The previous section showed how to find all solutions to a CP problem. Next, we'll show how to find an optimal solution. As an example, we'll solve the following optimization problem.

- Maximize 2
*x*+ 2*y*+ 3*z*subject to the following constraints: -
*x*+^{7}⁄_{2}*y*+^{3}⁄_{2}*z*≤ 25 3 *x*- 5*y*+ 7*z*≤ 45 5 *x*+ 2*y*- 6*z*≤ 37 *x*,*y*,*z*≥ 0 *x*,*y*,*z*integers

In order to increase computational speed, the CP-SAT solver works over the integers. This means all constraints and the objective must have integer coefficients. In the above example, the first constraint doesn't meet this condition. To solve the problem, you must first transform the constraint by multiplying it by a sufficiently large integer to convert all the coefficients to integers. This is shown in the Constraints section below.

## Solution using the CP-SAT solver

The following sections present a Python program that solves the problem using the CP-SAT solver.

### Declare the model

The following code declares the model for the problem.

from ortools.sat.python import cp_model def main(): model = cp_model.CpModel()

### Create the variables

The following code creates the variables for the problem.

var_upper_bound = max(50, 45, 37) x = model.NewIntVar(0, var_upper_bound, 'x') y = model.NewIntVar(0, var_upper_bound, 'y') z = model.NewIntVar(0, var_upper_bound, 'z')

### Define the constraints

Since the first constraint,

x + ^{7}⁄_{2}
y + ^{3}⁄_{2} z | ≤ | 25 |

has non-integer coefficients, you must first multiply the entire constraint by a sufficiently large integer to convert the coefficients to integers. In this case, you can multiply by 2, which results in the new constraint

2x + 7y + 3z | ≤ | 50 |

This doesn't change the problem, since the original constraint has exactly the same solutions as the transformed constraint.

The following code defines the three linear constraints for the problem:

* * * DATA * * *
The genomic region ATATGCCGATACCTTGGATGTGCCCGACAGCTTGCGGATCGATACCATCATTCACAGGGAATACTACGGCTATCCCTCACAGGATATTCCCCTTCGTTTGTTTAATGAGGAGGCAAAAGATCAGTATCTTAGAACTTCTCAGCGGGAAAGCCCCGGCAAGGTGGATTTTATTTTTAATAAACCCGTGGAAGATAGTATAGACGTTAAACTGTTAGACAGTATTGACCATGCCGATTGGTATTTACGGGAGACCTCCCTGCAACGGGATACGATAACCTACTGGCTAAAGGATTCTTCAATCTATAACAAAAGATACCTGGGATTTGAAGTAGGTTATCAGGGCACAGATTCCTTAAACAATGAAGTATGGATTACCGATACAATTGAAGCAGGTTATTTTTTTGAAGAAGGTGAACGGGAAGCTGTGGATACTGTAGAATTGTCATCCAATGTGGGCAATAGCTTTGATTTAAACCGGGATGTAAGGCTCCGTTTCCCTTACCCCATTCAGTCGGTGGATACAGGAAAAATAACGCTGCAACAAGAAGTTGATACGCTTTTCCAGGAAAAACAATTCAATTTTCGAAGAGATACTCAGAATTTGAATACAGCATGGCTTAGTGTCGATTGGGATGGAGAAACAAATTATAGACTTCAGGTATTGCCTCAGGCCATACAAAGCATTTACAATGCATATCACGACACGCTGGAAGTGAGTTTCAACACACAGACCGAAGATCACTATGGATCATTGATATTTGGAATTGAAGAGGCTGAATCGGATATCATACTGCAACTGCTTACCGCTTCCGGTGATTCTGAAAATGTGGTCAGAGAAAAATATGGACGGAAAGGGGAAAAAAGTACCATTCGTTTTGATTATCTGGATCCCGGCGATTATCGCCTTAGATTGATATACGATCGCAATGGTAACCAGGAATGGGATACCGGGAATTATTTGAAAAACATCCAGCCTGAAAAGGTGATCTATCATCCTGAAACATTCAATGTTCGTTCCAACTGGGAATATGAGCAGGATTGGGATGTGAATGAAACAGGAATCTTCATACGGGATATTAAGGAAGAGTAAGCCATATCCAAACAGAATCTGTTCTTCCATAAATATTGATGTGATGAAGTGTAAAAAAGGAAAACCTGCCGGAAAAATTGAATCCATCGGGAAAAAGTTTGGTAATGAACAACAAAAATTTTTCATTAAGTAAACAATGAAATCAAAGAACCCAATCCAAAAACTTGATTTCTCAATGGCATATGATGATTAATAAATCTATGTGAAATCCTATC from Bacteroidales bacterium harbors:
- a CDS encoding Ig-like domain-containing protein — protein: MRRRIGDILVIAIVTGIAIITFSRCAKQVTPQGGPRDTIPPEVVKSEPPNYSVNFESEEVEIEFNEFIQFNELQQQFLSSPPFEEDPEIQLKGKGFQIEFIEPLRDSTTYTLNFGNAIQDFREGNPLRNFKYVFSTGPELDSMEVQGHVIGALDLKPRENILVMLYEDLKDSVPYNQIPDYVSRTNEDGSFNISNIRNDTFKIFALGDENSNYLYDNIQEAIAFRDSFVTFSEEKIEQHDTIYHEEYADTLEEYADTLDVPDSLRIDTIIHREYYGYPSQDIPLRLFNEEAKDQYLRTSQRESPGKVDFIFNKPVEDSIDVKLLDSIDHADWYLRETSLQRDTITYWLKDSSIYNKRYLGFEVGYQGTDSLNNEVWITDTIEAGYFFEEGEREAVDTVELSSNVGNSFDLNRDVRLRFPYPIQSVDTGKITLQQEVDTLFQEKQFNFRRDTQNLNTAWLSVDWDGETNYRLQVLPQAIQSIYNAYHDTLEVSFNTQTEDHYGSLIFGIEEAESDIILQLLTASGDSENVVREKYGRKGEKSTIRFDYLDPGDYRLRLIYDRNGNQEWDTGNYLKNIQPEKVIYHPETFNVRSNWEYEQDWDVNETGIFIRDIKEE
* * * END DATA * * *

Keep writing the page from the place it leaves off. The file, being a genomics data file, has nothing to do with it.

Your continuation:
model.Add(2*x + 7*y + 3*z <= 50) model.Add(3*x - 5*y + 7*z <= 45) model.Add(5*x + 2*y - 6*z <= 37)

### Define the objective function

The following code defines the objective function for the problem and declares it to be a maximization problem:

model.Maximize(2*x + 2*y + 3*z)

### Call the solver

The following code calls the solver and displays the results.

solver = cp_model.CpSolver() status = solver.Solve(model) if status == cp_model.OPTIMAL: print('Maximum of objective function: %i' % solver.ObjectiveValue()) print() print('x value: ', solver.Value(x)) print('y value: ', solver.Value(y)) print('z value: ', solver.Value(z))

The output is shown below:

Maximum of objective function: 35 x value: 7 y value: 3 z value: 5

### The entire program

The entire program is shown below.

from __future__ import print_function from ortools.sat.python import cp_model def main(): model = cp_model.CpModel() var_upper_bound = max(50, 45, 37) x = model.NewIntVar(0, var_upper_bound, 'x') y = model.NewIntVar(0, var_upper_bound, 'y') z = model.NewIntVar(0, var_upper_bound, 'z') model.Add(2*x + 7*y + 3*z <= 50) model.Add(3*x - 5*y + 7*z <= 45) model.Add(5*x + 2*y - 6*z <= 37) model.Maximize(2*x + 2*y + 3*z) solver = cp_model.CpSolver() status = solver.Solve(model) if status == cp_model.OPTIMAL: print('Maximum of objective function: %i' % solver.ObjectiveValue()) print() print('x value: ', solver.Value(x)) print('y value: ', solver.Value(y)) print('z value: ', solver.Value(z)) if __name__ == '__main__': main()